To overcome historic barriers related to low retention and graduation rates of Hispanic students in Agriculture and STEM fields, the EverGreen project, funded by the U.S. Department of Agriculture from 2016 through 2020, aims to increase the number of Hispanic students with advanced technical degrees at the food-water-energy intersection. To do so, this grant enables students to engage in cross-disciplinary research activities related to the development of a shipping container farm, which serves as a laboratory to investigate food-water-energy principles, and where they engage in hands-on science, technology, and problem solving. Throughout this project, agriculture students have been involved in a number of activities including soilless vegetable and fruit cultivation methods, using beneficial organisms, integrated pest management in controlled environments, the development and use of compost teas in soilless systems, and the feasibility of shipping container farms. Engineering students involved in this project have been investigating air-to-water generation, automation technology, hydroponic system design, solar energy, increasing efficiency in shipping container farms, and many more topics.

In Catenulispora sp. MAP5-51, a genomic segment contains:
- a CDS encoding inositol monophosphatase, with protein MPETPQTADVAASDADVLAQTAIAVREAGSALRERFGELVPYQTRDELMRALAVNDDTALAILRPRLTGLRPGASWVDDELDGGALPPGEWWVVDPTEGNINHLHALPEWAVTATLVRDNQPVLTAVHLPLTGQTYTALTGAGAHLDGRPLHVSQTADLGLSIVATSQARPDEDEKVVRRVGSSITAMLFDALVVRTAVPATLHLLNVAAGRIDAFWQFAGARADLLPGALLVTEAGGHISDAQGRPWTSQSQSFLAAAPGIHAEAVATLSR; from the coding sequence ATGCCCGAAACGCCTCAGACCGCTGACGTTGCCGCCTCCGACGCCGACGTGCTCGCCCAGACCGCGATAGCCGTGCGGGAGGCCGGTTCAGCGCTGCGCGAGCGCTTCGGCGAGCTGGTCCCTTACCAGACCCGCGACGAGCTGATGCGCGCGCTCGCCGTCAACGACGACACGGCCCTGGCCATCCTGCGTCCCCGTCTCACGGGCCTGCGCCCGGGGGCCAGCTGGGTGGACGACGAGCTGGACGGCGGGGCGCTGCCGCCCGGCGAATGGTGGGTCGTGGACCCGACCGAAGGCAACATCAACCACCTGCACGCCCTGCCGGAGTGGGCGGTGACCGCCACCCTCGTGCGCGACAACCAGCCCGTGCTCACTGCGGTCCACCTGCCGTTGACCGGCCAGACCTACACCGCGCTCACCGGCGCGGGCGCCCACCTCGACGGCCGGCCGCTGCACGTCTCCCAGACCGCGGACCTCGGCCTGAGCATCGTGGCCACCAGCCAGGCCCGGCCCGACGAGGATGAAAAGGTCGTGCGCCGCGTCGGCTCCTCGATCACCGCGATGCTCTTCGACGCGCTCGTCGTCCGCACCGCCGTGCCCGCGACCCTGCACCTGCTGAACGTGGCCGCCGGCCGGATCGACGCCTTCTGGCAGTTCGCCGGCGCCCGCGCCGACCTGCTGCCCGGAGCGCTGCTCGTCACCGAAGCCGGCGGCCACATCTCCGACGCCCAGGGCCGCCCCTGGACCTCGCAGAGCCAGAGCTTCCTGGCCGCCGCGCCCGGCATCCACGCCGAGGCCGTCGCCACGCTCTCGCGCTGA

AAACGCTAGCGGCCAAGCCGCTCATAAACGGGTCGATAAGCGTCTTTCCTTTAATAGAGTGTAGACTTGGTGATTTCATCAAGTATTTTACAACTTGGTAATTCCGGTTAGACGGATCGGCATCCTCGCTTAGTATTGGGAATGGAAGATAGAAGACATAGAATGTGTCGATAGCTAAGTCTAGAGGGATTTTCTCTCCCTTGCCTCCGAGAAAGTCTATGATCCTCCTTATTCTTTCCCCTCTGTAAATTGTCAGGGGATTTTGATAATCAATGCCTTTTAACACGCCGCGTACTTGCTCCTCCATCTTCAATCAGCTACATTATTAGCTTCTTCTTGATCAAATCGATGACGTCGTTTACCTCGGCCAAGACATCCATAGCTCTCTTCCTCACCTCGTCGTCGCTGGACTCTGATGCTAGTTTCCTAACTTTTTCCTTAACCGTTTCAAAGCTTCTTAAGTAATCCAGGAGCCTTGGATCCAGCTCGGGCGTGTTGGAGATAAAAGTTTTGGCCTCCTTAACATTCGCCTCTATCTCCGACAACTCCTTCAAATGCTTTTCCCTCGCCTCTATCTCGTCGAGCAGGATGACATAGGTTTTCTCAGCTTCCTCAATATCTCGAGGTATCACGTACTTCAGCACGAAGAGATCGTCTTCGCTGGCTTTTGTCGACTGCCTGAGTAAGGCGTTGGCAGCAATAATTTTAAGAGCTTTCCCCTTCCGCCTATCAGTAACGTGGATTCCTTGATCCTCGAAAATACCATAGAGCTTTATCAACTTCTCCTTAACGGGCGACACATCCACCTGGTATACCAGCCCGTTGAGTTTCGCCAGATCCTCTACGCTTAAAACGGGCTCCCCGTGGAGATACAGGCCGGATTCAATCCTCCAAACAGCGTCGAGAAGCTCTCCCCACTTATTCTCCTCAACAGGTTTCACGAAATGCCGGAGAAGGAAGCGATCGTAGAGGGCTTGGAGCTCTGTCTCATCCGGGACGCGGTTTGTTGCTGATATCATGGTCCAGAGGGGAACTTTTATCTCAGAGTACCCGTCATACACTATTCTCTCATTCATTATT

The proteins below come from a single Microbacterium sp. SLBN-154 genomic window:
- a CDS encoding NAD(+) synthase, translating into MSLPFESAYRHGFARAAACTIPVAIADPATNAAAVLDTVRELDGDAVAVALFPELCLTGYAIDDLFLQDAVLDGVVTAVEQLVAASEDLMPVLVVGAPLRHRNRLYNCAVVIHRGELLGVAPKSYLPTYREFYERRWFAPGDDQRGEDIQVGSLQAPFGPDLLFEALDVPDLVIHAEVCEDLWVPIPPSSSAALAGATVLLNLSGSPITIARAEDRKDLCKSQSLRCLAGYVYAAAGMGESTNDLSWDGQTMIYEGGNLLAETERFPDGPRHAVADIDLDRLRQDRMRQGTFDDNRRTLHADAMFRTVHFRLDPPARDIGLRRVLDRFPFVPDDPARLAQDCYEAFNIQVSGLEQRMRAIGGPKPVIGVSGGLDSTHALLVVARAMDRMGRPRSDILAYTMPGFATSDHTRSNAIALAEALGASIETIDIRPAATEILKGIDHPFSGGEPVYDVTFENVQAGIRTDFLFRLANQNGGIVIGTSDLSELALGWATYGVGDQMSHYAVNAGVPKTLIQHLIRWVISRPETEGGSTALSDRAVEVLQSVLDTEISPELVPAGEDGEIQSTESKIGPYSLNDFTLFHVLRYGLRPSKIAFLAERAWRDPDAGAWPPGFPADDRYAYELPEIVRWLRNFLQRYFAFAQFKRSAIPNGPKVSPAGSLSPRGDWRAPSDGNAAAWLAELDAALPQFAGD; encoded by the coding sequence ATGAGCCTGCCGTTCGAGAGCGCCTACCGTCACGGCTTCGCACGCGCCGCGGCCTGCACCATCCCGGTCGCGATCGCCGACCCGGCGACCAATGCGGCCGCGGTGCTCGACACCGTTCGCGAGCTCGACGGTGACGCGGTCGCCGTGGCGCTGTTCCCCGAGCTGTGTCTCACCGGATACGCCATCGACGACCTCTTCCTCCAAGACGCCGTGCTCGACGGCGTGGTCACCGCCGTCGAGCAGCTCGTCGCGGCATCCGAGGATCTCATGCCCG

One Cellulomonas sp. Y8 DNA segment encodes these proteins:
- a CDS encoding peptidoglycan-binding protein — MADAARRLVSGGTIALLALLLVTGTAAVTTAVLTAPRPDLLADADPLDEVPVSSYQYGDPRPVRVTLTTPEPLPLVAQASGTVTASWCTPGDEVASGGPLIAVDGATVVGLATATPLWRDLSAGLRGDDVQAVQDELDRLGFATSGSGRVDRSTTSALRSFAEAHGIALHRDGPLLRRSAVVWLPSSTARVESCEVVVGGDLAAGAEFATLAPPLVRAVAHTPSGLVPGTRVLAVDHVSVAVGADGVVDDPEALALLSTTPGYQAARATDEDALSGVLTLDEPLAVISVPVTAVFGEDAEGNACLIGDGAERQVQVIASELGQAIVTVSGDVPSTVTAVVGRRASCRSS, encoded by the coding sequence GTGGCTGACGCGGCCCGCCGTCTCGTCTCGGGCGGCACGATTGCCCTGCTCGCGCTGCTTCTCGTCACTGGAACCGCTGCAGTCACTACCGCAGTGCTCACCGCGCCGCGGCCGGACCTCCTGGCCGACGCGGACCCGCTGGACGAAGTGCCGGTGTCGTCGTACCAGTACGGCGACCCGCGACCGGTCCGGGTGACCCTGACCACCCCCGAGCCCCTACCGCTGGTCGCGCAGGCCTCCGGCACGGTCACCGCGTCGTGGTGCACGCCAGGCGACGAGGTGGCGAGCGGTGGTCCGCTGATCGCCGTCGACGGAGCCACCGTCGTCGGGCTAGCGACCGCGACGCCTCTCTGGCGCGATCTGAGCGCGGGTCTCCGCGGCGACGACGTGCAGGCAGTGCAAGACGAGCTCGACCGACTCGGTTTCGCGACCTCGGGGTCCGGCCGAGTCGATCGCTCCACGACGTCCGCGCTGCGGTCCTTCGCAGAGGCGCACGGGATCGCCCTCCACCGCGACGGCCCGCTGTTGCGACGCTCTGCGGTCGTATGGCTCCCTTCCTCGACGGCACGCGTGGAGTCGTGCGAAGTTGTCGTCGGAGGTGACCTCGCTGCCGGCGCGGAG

This project is a collaborative effort between Texas State University, Palo Alto College, and San Antonio College. Students have been and continue to be recruited from Palo Alto College and San Antonio College to seamlessly transition into and complete degrees at Texas State University. Students that are part of EverGreen receive personalized support through mentorships, tutoring, and professional development, as well as financial assistance through scholarships and paid internships. Over fifty students have been supported by this grant since 2016. And, through this project, several students have won awards and fellowships, and have found employment upon graduation in the areas of urban farming, and soilless and field-based crop production.